Windows 11

Hit_Factor

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Technically it was released today, but win 10 devices in use today probably won't see it in the updates until 2022.

You can download it manually today, as an ISO.

I recommend running the hardware compatibility checker before installing win11.

My guess is there won't be any problems. PPS is a current app.
 

belvdr

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Technically it was released today, but win 10 devices in use today probably won't see it in the updates until 2022.

You can download it manually today, as an ISO.

I recommend running the hardware compatibility checker before installing win11.
It's available in Windows Update today. Inside, it will prompt you to run PC Health Check to determine eligibility.
 

Hit_Factor

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Interesting, how old is your computer? That's contrary to a Twitter post from MS. MS also said Win10 was going to be the last version of Windows.

Why haven't you pressed the upgrade button?
 

belvdr

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Interesting, how old is your computer? That's contrary to a Twitter post from MS. MS also said Win10 was going to be the last version of Windows.

Why haven't you pressed the upgrade button?
Mine is not supported, so I cannot upgrade. I'm not sure what your statement means, regarding the "last version of Windows".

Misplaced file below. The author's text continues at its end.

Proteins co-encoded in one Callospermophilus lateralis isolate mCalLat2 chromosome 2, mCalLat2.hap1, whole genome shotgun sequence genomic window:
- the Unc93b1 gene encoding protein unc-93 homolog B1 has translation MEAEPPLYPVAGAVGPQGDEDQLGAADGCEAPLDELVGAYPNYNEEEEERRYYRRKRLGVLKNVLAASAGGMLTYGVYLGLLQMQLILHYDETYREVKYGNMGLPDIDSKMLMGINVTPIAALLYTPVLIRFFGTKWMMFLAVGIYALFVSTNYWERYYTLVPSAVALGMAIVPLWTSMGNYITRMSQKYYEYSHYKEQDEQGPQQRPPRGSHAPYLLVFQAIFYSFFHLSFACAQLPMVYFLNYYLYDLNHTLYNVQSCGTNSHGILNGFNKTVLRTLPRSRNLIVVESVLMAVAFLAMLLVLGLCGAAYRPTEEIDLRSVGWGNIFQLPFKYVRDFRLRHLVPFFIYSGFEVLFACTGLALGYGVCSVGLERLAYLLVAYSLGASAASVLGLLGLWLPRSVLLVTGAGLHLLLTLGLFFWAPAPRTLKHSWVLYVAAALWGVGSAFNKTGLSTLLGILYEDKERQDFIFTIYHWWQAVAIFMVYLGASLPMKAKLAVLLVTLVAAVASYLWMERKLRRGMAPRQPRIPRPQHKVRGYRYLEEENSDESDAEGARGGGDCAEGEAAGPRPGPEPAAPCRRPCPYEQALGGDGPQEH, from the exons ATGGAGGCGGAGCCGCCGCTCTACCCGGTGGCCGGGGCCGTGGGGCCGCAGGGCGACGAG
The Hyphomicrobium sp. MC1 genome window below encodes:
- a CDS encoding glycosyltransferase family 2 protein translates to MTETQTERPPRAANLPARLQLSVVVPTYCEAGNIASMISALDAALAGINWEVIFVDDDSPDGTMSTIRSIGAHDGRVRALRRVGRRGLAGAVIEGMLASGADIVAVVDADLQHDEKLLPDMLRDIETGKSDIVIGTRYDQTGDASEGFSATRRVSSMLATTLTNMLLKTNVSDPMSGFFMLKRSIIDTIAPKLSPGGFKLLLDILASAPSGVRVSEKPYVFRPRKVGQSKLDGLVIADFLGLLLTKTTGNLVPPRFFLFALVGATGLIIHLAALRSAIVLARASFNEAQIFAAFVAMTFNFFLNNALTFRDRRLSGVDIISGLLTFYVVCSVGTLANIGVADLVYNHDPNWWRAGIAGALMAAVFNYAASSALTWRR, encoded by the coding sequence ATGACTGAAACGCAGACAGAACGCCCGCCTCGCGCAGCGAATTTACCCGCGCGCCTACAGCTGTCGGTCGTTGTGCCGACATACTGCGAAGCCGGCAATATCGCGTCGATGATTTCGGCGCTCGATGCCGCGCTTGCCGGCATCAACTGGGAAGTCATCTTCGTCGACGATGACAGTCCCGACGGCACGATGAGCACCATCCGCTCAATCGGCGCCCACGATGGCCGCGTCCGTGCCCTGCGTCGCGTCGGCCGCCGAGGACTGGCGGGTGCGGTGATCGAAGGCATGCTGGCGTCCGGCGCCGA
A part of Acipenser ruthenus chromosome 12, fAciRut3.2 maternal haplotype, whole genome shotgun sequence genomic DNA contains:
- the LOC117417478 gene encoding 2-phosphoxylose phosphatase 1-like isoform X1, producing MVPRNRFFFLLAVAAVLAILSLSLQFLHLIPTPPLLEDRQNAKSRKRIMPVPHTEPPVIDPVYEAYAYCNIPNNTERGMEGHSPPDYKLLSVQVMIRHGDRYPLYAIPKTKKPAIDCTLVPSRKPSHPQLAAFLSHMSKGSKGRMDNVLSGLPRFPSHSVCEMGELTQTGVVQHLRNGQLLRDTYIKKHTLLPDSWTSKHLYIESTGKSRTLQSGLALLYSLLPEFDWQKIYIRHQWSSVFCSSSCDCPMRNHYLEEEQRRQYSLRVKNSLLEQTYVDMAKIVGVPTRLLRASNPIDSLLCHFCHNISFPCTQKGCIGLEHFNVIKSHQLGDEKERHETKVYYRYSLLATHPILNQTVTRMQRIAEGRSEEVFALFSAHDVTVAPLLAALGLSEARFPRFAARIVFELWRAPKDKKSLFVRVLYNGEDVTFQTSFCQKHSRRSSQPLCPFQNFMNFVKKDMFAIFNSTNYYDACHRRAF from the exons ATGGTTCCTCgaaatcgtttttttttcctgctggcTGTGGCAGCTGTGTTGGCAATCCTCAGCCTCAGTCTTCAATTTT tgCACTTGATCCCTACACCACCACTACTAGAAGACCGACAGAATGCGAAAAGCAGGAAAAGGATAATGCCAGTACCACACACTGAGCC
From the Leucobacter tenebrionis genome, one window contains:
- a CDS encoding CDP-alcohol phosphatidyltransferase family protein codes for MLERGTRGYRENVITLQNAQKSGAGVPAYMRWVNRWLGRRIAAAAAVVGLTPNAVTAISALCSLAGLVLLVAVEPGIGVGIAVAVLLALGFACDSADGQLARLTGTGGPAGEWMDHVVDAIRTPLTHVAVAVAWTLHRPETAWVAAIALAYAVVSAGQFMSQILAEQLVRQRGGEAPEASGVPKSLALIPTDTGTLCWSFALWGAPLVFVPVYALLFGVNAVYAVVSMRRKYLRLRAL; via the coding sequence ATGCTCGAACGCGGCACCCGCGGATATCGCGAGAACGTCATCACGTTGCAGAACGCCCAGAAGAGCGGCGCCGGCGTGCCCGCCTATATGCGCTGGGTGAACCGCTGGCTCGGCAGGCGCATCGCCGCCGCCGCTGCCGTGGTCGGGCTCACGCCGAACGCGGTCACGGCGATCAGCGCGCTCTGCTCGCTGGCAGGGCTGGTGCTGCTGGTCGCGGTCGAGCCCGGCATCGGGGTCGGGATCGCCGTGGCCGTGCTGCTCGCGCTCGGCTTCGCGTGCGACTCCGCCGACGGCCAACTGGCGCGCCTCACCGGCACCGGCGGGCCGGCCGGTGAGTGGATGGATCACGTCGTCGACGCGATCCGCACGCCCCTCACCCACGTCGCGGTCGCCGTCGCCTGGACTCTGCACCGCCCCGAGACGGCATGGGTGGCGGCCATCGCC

belvdr

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Me either, but that's what they said about Win10 when it was released.
Oh, gotcha. I was running updates today and noticed it had a big Windows 11 banner. OP, if it were me, I wouldn't be making the jump this early on a computer that's required to be running.
 

belvdr

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I doubt Windows 11 will be required for some time to come. It's mostly a dumb-downed UI with user friendly cosmetics.
I wasn't referring to Windows 11 specifically, but Windows in general. I don't have any need to upgrade my computer to get to Windows 11.
 

lwvmobile

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I kind of wonder if that upgrade or PC Health Check will check for the TPM 2.0 module, UEFI and Secure Boot enabled BEFORE installing itself. I haven't really been following it too well, but I do know you have to have those things, 'supposedly', or be prepared to do some registry editing or swapping out bits and pieces from a Windows 10 boot source if the dev build was anything to go by. Also, kind of wonder exactly how much 'DirectX 12' is as a requirement, that's going to certainly rule out quite a few older machines from being able to run Windows 11.
 

belvdr

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I kind of wonder if that upgrade or PC Health Check will check for the TPM 2.0 module, UEFI and Secure Boot enabled module BEFORE installing itself. I haven't really been following it too well, but I do know you have to have those things, 'supposedly', or be prepared to do some registry editing or swapping out bits and pieces from a Windows 10 boot source if the dev build was anything to go by. Also, kind of wonder exactly how much 'DirectX 12' is as a requirement, that's going to certainly rule out quite a few older machines from being able to run Windows 11.
It alerted me to my unsupported processor and not having a TPM 2.0 module. I do not have secure boot enabled and it raised no alarms for that.
 

iMONITOR

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I wasn't referring to Windows 11 specifically, but Windows in general. I don't have any need to upgrade my computer to get to Windows 11.
I understand. I think we've all been assimilated to Microsoft Windows like it or not. I've been running Linux in addition to Windows for years. I've not been successful trying to run Linux 100%, if I could, I would.